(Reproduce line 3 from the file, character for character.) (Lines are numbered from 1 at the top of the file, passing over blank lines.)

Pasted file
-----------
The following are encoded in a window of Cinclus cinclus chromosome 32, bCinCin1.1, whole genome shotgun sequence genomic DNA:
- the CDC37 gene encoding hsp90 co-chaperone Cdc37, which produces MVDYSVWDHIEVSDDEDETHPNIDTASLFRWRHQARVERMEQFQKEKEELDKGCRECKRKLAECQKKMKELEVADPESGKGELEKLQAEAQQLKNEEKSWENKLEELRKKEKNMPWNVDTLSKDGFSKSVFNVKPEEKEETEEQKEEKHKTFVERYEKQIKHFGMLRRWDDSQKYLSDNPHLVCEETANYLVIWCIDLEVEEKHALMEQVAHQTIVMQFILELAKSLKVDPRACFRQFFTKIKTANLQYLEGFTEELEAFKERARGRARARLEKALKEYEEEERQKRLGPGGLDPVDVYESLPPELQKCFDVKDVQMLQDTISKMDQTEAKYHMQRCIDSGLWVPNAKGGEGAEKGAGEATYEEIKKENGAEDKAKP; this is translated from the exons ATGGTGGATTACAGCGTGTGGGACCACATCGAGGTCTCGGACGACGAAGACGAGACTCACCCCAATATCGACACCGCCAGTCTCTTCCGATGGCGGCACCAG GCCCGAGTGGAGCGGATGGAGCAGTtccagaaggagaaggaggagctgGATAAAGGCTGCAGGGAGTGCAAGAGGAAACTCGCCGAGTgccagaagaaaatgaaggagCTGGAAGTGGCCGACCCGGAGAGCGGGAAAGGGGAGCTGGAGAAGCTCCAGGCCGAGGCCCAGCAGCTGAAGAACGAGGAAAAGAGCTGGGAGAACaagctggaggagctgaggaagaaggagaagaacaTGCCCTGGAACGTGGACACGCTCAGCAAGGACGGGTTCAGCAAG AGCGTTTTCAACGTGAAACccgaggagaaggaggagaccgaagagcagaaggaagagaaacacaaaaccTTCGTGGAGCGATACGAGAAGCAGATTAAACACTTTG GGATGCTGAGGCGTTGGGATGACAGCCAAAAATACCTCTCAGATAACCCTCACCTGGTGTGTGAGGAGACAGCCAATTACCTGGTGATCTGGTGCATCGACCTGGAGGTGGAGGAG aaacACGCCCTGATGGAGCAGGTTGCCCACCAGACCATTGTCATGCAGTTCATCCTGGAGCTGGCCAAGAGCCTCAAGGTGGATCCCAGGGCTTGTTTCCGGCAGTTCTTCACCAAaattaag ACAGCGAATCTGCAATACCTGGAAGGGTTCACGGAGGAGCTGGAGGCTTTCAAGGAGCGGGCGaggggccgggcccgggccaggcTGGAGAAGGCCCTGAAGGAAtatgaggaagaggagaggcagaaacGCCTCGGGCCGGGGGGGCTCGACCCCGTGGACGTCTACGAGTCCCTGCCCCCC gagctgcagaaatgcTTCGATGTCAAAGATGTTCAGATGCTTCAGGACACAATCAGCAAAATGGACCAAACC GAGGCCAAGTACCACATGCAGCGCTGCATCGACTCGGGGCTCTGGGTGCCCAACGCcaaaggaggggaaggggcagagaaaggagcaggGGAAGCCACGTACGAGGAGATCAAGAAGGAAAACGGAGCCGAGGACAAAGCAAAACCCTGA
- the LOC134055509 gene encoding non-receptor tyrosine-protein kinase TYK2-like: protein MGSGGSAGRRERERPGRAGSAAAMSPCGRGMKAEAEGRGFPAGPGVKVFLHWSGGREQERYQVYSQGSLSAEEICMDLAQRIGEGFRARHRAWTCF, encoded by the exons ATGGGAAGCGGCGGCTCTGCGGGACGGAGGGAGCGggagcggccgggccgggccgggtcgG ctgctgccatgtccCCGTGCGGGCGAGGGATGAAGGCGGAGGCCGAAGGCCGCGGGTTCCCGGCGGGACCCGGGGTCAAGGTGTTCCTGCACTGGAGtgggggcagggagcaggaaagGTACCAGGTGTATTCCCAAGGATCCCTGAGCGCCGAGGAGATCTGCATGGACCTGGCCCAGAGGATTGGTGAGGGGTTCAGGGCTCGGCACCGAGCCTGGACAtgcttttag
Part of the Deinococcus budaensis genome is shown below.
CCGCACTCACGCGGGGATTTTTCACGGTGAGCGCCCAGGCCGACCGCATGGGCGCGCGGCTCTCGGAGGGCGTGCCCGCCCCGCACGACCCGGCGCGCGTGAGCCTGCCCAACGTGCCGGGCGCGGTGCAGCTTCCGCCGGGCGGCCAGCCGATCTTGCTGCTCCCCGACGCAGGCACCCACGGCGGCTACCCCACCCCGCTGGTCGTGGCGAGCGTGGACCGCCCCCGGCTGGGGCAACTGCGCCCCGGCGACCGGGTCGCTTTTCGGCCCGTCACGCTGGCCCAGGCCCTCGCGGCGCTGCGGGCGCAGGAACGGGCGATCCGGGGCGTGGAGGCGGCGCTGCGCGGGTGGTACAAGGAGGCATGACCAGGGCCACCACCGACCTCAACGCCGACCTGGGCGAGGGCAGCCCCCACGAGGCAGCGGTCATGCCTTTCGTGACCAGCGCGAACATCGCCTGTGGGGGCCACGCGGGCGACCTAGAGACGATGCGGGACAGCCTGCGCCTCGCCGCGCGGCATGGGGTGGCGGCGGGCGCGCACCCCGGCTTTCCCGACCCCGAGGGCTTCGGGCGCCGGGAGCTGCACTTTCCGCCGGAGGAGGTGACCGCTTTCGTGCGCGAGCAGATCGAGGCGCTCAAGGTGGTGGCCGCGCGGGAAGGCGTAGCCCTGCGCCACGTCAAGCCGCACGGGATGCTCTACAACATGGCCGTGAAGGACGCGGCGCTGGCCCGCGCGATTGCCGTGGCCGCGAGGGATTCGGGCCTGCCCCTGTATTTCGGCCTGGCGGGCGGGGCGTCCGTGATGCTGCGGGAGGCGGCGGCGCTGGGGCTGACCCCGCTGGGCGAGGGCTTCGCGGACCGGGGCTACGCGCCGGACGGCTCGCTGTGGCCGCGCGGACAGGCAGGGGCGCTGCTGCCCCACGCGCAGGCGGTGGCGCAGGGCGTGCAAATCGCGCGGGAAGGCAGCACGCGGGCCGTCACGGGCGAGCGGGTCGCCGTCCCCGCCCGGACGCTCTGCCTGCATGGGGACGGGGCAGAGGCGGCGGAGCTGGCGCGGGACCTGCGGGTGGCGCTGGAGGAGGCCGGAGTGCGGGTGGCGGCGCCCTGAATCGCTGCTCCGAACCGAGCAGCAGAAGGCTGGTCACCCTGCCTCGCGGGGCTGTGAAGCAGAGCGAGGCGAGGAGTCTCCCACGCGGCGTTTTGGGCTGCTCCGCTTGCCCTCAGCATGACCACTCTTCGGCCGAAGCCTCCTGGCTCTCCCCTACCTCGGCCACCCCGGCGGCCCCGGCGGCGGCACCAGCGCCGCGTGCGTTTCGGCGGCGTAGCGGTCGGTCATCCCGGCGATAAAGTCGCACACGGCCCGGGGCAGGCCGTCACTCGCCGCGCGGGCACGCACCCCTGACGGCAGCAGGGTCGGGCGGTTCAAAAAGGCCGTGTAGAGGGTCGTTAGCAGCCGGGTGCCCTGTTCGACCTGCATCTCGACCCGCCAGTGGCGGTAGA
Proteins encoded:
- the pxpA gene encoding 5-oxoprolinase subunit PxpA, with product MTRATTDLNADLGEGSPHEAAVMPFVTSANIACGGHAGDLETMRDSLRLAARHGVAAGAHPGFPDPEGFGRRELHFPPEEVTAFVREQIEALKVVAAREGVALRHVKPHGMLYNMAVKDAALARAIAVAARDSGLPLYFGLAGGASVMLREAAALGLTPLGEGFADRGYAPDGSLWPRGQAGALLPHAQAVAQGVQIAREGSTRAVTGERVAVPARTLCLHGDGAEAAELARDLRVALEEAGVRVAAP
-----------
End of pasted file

- the LOC134055509 gene encoding non-receptor tyrosine-protein kinase TYK2-like: protein MGSGGSAGRRERERPGRAGSAAAMSPCGRGMKAEAEGRGFPAGPGVKVFLHWSGGREQERYQVYSQGSLSAEEICMDLAQRIGEGFRARHRAWTCF, encoded by the exons ATGGGAAGCGGCGGCTCTGCGGGACGGAGGGAGCGggagcggccgggccgggccgggtcgG ctgctgccatgtccCCGTGCGGGCGAGGGATGAAGGCGGAGGCCGAAGGCCGCGGGTTCCCGGCGGGACCCGGGGTCAAGGTGTTCCTGCACTGGAGtgggggcagggagcaggaaagGTACCAGGTGTATTCCCAAGGATCCCTGAGCGCCGAGGAGATCTGCATGGACCTGGCCCAGAGGATTGGTGAGGGGTTCAGGGCTCGGCACCGAGCCTGGACAtgcttttag